When I was a kid, my morning routine involved getting up at the crack of dawn and doing my farm chores. One of my favourites things about that was being mobbed by the animals.
As soon as I would crack open that old barn door each morning, they’d come running toward me, almost knocking me over in the process, like I was some long-lost relative.
It didn’t matter whether it was the goats, pigs, puppies, or chickens. They were all gathered around me within an instant of my arrival.
Of course the reason they treated me this way was because, most times, I came in carrying a bale of hay or a couple of buckets of food.
I had something to give them.
The funny thing was that if I came into the barn without food, they’d react the same way.
Have you ever thought that something in your life is just not fair?
I know I have, and it’s not a good thing.
I think that most of us have some kind of fairness meter built into our psyche.
Truth is, though, it’s not a good way to go through life - worrying about what’s fair and what’s not - because it can send you into a tailspin. It can cultivate negative thinking. It can lead you to say some stupid and hurtful things to people.
For myself, I feel I can turn off the fairness meter, although it can come back on by itself, at which point I have to hit the breaker again.
I have found that the best way to turn it off is to look to others for inspiration.
The other day I was at the final game of the Canadian Women’s Hockey League playoff season, known as the Clarkson Cup.
It was kind of a big deal. The Premier of Ontario was there as was the Mayor of the city, and TSN was there to put the game on TV.
The stands were packed full of grown-up supporters like myself as well as hundreds of little girl hockey players (like my daughter) and other young women who have a passion for the sport and were there to support their heroes.
It was a great game filled with athleticism and fantastic end-to-end action, but there is one thing about that day that will stay with me for years. And it happened even before the puck dropped.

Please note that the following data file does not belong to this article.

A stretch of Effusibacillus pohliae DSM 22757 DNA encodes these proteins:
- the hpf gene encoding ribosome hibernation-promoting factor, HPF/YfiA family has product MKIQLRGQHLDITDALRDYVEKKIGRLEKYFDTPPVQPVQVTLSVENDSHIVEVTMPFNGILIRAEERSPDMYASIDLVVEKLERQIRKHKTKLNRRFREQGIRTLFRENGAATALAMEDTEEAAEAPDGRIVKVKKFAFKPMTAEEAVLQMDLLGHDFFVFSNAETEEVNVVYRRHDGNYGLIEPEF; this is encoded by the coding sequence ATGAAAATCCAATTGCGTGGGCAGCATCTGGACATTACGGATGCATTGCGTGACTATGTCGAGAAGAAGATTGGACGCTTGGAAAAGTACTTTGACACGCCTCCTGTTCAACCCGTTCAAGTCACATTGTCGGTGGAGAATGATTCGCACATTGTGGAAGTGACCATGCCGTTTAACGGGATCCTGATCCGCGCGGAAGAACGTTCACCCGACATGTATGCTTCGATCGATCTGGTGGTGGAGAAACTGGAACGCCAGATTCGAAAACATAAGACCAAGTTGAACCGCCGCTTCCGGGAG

There was a young girl (sorry, I didn’t get her name) who came out on the carpeted ice to sing the Canadian National Anthem. She was maybe 10 or 12. How brave, I thought.
As the crowd hushed and the first nervous notes came out of her, it was obvious that the largeness of the moment was on her mind.
I’m pretty sure you don’t get picked to sing the national anthem if you can’t sing. And sing well. But that day, in that moment, she was having trouble staying on key.
Sympathy for her rose up in my chest. How was she going to get through this?
Then it happened. The crowd just started to sing along.
And not the pseudo-singing you hear at church or in a school gym full of parents. It was full on. Jumping in by the third line, the crowd supported her with a cushion of in-tune notes.
A smile crossed her face as her confidence grew with each word. It was one of the most wonderful moments I have ever seen take place in a large crowd.
That’s the power of support and it made me think: What if support existed in more places, particularly at work?
Does your team have chemistry?
You know, that “thing” that many of us look for in our personal relationships, with our friends, or even where we work.